In April, Bank of America Global Research increased its 18-month price target on gold from US$2,000 per oz. to US$3,000 per oz. and forecast an average gold price in 2020 of US$1,695 per oz. and US$2,063 per oz. in 2021.
As gold continued its rise above US$2,000 per oz., and at press time had touched US$2,046 per oz., the bank released a new report reiterating its US$3,000 per oz. price target, citing falling real rates and continued fiscal spending as governments and central banks wrestle with the economic fallout from the coronavirus pandemic.
“Financial repression will be with us for a while, so we reinforce our $3,000 per oz. forecast,” the bank’s analysts wrote in a research report.
Silver “benefits from this macro backdrop too,” they said, and is also buoyed by “green stimulus.”
“We see $35 per oz. feasible next year, but highlight that the white metal could rally to $50 per oz. in the medium-term.”
Bank of America also noted that “loose monetary and fiscal policies around the world have been supportive to most mined commodities,” and stated that it expects demand “to be supportive next year.”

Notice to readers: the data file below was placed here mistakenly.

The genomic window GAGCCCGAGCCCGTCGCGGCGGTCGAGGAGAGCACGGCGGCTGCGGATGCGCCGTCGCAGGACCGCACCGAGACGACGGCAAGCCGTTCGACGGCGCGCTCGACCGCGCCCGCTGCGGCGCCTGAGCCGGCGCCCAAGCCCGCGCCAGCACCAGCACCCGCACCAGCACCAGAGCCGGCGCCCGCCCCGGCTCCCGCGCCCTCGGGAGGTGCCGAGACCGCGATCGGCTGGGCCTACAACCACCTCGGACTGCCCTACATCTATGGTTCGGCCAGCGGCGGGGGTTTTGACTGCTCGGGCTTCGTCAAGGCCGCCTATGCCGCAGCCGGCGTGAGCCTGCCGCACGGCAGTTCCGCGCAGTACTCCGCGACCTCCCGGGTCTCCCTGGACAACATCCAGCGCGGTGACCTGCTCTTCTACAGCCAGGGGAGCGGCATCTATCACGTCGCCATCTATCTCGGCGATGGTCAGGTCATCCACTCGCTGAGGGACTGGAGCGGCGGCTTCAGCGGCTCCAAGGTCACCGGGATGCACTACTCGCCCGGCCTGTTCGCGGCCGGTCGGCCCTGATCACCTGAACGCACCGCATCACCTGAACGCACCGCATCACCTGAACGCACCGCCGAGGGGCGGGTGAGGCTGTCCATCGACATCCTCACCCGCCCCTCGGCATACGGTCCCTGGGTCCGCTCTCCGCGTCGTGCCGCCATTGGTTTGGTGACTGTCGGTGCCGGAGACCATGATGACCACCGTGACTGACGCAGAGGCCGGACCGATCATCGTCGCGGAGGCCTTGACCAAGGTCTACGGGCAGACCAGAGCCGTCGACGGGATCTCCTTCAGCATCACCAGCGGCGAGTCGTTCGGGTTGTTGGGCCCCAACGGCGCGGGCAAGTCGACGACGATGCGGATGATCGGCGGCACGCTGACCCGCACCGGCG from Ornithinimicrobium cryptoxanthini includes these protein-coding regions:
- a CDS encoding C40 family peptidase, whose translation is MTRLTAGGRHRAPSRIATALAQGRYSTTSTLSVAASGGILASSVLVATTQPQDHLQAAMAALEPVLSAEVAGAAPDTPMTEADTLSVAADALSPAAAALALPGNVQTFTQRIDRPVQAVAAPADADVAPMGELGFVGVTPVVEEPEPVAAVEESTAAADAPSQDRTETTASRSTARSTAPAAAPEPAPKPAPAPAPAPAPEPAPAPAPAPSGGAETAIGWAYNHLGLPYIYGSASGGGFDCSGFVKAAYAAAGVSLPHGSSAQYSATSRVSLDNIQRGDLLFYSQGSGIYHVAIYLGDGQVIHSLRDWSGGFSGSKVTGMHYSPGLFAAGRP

The report stated that the copper price, which has already rallied by 6% so far this year, could rise by more than 20% in 2021, “making $7,500 per tonne ($3.40 per lb.) feasible.” Next year, Bank of America said, copper could average US$7,500 per tonne, or US$3.18 per pound.
The bank also forecast that with palladium in deficit this year and in 2021, “there is scope for further price gains,” while platinum prices “should benefit from the hydrogenisation of the economy in the coming years.”
As for iron ore, the bank has raised its price forecasts by about US$10 per tonne to US$95 per tonne in 2020, US$85 per tonne in 2021, and US$75 per tonne in 2022, citing supply issues in Brazil and stronger than expected Chinese steel production and demand.